Background Acinetobacter baumannii infections are common and associated with high mortality and costs. Early identification of asymptomatic carriers can reduce patient-to-patient transmission, but the sensitivity of A baumannii surveillance tools is poor, and thus active surveillance is not routine practice. This study examined whether an active surveillance screening policy can reduce the transmission, mortality, and costs associated with A baumannii. Methods A simulation model was developed to determine the impact of active screening on patient outcomes. Model parameters included A baumannii prevalence, screening sensitivity and specificity, probability of transmission, progression from colonization to infection, mortality, and cost of screening, contact precautions, and infection. A scenario analysis was performed to evaluate the robustness of the results when varying the sensitivity of the screening test and the prevalence rate of A baumannii. Results Assuming a screening sensitivity of 55%, active screening reduced A baumannii transmissions, infections, and deaths by 48%. As the screening sensitivity approached 90%, the reduction in transmissions, infections, and deaths reached 78%. For all scenarios tested, active surveillance was cost saving (19%-53% reduction in mean hospital cost per patient) except at a carrier prevalence of ≤2% and screening test sensitivity of ≤55%. Conclusions In institutions where A baumannii is endemic or during epidemics, implementing a surveillance program is cost-saving and can greatly reduce transmissions and deaths. Methodologies to improve the sensitivity of surveillance testing will help optimize the clinical impact of active screening programs on preventing the spread of A baumannii in health care facilities.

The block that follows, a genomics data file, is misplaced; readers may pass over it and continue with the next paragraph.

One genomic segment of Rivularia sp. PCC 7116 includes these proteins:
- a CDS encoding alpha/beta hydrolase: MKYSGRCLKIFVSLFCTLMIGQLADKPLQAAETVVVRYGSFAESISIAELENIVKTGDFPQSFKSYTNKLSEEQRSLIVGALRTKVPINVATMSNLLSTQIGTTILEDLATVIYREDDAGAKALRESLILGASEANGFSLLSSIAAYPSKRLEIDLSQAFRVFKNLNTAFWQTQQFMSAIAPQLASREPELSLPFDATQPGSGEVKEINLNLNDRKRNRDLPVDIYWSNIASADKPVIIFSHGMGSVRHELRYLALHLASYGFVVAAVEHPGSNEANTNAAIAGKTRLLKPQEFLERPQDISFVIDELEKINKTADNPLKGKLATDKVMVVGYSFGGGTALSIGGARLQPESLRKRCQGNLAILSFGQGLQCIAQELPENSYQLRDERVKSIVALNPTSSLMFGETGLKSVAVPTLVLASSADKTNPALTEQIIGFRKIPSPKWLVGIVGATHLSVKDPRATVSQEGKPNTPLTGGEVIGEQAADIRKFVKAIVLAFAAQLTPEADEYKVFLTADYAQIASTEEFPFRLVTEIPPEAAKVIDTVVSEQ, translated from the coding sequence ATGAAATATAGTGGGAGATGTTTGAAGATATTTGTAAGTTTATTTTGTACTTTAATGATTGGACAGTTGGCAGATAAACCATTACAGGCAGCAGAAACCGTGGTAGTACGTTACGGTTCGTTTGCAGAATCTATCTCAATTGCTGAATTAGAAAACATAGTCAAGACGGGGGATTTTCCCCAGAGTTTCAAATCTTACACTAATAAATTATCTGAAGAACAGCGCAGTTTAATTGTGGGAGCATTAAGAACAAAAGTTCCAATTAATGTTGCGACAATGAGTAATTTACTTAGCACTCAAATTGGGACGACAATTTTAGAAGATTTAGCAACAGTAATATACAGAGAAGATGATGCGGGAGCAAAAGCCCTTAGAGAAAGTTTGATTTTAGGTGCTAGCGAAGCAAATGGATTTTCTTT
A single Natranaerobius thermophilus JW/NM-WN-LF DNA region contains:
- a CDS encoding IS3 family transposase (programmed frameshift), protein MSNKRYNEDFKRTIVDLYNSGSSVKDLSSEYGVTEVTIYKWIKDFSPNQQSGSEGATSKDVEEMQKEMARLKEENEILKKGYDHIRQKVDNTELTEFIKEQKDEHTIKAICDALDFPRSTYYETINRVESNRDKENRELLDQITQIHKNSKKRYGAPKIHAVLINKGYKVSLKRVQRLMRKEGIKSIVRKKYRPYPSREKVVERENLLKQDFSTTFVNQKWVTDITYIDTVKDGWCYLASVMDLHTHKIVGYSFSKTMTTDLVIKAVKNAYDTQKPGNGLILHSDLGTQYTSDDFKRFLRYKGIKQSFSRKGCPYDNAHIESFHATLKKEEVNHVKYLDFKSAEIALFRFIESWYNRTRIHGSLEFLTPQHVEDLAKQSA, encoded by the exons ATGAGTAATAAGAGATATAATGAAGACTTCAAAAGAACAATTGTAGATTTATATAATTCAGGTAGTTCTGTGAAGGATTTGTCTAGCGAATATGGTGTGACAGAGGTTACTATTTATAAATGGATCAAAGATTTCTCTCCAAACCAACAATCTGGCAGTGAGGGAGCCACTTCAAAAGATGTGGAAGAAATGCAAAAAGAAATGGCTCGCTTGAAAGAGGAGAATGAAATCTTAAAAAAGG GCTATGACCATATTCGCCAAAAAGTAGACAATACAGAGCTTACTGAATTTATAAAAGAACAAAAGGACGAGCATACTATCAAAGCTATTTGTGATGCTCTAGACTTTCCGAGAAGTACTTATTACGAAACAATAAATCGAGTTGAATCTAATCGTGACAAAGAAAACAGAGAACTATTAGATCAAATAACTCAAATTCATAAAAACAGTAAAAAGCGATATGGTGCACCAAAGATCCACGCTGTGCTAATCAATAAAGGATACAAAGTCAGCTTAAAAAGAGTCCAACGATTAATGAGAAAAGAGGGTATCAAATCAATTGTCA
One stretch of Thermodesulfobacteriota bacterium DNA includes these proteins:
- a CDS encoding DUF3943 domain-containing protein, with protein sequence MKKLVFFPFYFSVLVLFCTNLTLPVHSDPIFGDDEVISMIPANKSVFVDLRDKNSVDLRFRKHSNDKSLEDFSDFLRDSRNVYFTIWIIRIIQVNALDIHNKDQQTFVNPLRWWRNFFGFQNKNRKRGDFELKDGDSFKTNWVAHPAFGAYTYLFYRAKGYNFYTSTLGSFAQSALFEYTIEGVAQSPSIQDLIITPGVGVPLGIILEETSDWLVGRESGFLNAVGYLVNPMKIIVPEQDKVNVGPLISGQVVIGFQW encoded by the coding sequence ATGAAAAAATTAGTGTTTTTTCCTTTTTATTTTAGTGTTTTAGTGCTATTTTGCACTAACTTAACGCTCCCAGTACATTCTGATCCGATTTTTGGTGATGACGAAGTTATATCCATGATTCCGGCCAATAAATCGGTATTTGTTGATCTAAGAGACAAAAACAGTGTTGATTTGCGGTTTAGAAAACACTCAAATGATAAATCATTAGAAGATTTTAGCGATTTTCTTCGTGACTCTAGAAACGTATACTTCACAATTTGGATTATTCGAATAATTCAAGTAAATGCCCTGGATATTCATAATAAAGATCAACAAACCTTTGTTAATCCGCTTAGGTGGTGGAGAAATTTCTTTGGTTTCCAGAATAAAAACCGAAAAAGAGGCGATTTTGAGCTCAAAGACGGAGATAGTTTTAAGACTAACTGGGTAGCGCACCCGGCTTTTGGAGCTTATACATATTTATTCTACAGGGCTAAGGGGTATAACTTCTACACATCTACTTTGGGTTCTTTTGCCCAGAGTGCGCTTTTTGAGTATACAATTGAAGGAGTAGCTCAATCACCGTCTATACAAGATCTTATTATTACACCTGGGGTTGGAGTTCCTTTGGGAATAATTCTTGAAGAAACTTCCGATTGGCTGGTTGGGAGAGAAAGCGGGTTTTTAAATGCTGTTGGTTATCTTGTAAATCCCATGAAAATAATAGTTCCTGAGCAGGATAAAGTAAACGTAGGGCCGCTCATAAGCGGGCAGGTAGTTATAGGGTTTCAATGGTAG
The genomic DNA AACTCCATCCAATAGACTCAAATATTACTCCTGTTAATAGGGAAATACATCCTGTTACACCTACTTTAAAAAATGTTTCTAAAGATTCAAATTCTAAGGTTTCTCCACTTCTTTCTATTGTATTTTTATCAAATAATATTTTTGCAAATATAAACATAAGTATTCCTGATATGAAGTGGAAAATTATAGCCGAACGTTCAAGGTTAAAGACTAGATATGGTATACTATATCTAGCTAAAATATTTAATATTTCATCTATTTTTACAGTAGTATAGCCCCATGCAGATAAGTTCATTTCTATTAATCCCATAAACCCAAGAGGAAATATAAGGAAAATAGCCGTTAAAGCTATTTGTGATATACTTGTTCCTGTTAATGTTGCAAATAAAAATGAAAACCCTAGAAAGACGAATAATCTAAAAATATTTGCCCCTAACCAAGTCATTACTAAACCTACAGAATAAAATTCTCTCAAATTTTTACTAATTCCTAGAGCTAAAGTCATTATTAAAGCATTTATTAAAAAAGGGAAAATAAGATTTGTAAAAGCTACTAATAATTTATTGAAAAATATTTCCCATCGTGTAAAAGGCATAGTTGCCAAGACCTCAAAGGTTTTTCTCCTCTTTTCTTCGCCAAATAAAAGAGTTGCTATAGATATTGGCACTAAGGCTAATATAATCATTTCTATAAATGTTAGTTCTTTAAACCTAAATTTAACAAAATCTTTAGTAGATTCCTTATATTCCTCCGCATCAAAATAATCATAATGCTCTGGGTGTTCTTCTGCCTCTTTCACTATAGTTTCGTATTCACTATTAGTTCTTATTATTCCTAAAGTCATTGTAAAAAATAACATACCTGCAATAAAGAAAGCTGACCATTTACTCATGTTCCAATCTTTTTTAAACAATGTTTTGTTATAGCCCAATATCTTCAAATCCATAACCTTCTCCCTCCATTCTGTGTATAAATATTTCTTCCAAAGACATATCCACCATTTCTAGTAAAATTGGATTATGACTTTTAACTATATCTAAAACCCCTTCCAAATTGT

- Contact isolation precautions
- Multidrug resistance